It is currently Mon Sep 16, 2019 5:25 am

 All times are UTC - 5 hours [ DST ]  Page 1 of 2 [ 12 posts ] Go to page 1, 2  Next
 Print view Previous topic | Next topic
Author Message
 Post subject: GMAT Algebra (Data Sufficiency) Posted: Fri Feb 24, 2012 7:12 pm Joined: Sun May 30, 2010 3:15 am
Posts: 424
Is (x – 4)(x – 3)(x + 2)(x + 1) > 0 ?
(1) 3 > x
(2) x > -1

A. Statement (1) BY ITSELF is sufficient to answer the question, but statement (2) by itself is not.
B. Statement (2) BY ITSELF is sufficient to answer the question, but statement (1) by itself is not.
C. Statements (1) and (2) TAKEN TOGETHER are sufficient to answer the question, even though NEITHER statement BY ITSELF is sufficient.
D. Either statement BY ITSELF is sufficient to answer the question.
E. Statements (1) and (2) TAKEN TOGETHER are NOT sufficient to answer the question, meaning that further information would be needed to answer the question.

(C) The expression (x – 4)(x – 3)(x + 2)(x + 1) is composed of four factors. It will equal 0 if at least one of the factors is 0. It will be positive if all the four factors are positive, if all the four factors are negative, or if two of them are negative and the other two are positive. Otherwise the epxression will be negative.

Statement (1), 3 > x, implies that the factors (x – 4) and (x – 3) are negative. The signs of the other two factors, (x + 2) and (x + 1), are not defined. E.g. they both can be positive if x = 1. Or one of them can equal 0 if x = -1 or x = -2. Or (x + 2) can be positive and (x + 1) can be negative if x = -1.5, etc. Therefore the original expression can be positive, negative or 0 and we can NOT give a definite answer to the original question. Statement (1) by itself is NOT sufficient.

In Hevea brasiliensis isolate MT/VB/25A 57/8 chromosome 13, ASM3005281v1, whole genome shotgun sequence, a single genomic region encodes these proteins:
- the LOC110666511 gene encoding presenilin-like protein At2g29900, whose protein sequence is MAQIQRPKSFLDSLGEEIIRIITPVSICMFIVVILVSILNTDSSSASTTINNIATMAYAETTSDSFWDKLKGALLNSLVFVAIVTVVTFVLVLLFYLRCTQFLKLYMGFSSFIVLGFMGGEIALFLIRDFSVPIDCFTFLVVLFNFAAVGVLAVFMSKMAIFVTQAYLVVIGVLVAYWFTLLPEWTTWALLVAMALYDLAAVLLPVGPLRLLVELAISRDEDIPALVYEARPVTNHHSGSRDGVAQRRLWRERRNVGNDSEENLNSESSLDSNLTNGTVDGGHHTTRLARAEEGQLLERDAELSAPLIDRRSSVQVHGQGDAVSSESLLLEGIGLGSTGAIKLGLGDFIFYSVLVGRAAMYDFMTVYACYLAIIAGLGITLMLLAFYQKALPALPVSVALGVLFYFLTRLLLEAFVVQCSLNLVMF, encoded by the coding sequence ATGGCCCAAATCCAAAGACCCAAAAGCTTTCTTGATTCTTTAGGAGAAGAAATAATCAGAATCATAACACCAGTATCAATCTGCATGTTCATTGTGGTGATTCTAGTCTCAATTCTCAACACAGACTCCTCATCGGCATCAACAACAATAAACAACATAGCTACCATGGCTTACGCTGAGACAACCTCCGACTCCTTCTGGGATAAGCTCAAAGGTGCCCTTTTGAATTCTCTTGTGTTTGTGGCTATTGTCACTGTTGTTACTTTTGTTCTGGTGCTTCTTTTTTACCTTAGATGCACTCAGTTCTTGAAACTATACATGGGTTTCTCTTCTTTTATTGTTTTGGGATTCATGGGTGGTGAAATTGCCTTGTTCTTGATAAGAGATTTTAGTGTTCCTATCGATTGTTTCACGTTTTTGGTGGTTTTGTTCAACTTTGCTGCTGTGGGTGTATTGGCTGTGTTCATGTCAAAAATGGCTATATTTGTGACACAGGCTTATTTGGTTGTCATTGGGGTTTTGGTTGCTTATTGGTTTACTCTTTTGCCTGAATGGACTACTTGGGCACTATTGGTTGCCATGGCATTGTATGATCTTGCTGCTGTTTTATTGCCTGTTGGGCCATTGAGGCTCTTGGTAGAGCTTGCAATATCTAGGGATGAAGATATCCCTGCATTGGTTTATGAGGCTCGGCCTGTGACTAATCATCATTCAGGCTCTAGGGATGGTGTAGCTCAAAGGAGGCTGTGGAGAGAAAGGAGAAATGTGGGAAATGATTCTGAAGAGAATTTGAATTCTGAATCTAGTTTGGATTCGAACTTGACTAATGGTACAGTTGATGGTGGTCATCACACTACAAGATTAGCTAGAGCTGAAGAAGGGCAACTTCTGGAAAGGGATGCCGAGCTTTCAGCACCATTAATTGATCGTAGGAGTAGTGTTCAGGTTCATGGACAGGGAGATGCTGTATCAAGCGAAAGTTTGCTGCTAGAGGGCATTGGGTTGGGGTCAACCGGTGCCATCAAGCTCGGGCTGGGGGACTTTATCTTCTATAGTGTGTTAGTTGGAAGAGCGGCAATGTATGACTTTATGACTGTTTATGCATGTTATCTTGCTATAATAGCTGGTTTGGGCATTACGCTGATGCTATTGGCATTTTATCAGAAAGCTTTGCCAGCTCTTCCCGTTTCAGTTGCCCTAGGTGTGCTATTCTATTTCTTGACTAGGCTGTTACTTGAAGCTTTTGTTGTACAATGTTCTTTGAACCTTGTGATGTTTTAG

Statement (2), x > -1, implies that the factors (x + 2) and (x + 1) are positive. The signs of the other two factors, (x – 4) and (x – 3) , are not defined. E.g. they both can be positive if x = 5. Or one of them can equal 0 if x = 3 or x = 4. Or (x – 3) can be positive and (x – 4) can be negative if x = 3.5, etc. Therefore the original expression can be positive, negative or 0 and we can NOT give a definite answer to the original question. Statement (2) by itself is NOT sufficient.

If we use the both statements together, statement (1) implies that factors (x – 4) and (x – 3) are negative. Statement (2) implies that factors (x + 2) and (x + 1) are positive. Therefore the original expression must be positive (2 negative factors × 2 positive factors). The both statements taken together are sufficient to answer the question. The correct answer is C.

Alternative method:
You may solve the original inequality first and then compare the solution with the inequality (1), inequality (2) and a system of inequalities (1) and (2) using the number line.
----------

Between -1 & 3 the expression acquires negative as well as positive values.

Top Post subject: Re: t.1, qt. 13: inequalities. data sufficiency Posted: Fri Feb 24, 2012 7:23 pm Joined: Sun May 30, 2010 2:23 am